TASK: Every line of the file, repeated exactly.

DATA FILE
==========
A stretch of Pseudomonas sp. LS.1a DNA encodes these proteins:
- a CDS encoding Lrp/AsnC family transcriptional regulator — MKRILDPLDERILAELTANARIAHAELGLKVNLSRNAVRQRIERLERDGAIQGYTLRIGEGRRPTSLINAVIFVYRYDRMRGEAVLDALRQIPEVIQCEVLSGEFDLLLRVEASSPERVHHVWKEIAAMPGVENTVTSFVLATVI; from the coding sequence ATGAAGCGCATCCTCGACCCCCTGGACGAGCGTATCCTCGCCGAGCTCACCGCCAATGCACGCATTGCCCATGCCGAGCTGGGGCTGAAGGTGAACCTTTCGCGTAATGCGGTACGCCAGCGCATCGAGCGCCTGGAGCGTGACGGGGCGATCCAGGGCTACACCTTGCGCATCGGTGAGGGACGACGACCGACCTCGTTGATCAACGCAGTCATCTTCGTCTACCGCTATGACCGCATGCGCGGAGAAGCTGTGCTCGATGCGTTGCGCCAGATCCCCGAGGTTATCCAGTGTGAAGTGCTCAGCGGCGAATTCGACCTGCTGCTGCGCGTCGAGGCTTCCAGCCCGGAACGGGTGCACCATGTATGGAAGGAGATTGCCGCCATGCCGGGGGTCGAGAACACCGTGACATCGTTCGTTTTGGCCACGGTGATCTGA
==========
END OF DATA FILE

A stretch of Pseudomonas sp. LS.1a DNA encodes these proteins:
- a CDS encoding Lrp/AsnC family transcriptional regulator — MKRILDPLDERILAELTANARIAHAELGLKVNLSRNAVRQRIERLERDGAIQGYTLRIGEGRRPTSLINAVIFVYRYDRMRGEAVLDALRQIPEVIQCEVLSGEFDLLLRVEASSPERVHHVWKEIAAMPGVENTVTSFVLATVI; from the coding sequence ATGAAGCGCATCCTCGACCCCCTGGACGAGCGTATCCTCGCCGAGCTCACCGCCAATGCACGCATTGCCCATGCCGAGCTGGGGCTGAAGGTGAACCTTTCGCGTAATGCGGTACGCCAGCGCATCGAGCGCCTGGAGCGTGACGGGGCGATCCAGGGCTACACCTTGCGCATCGGTGAGGGACGACGACCGACCTCGTTGATCAACGCAGTCATCTTCGTCTACCGCTATGACCGCATGCGCGGAGAAGCTGTGCTCGATGCGTTGCGCCAGATCCCCGAGGTTATCCAGTGTGAAGTGCTCAGCGGCGAATTCGACCTGCTGCTGCGCGTCGAGGCTTCCAGCCCGGAACGGGTGCACCATGTATGGAAGGAGATTGCCGCCATGCCGGGGGTCGAGAACACCGTGACATCGTTCGTTTTGGCCACGGTGATCTGA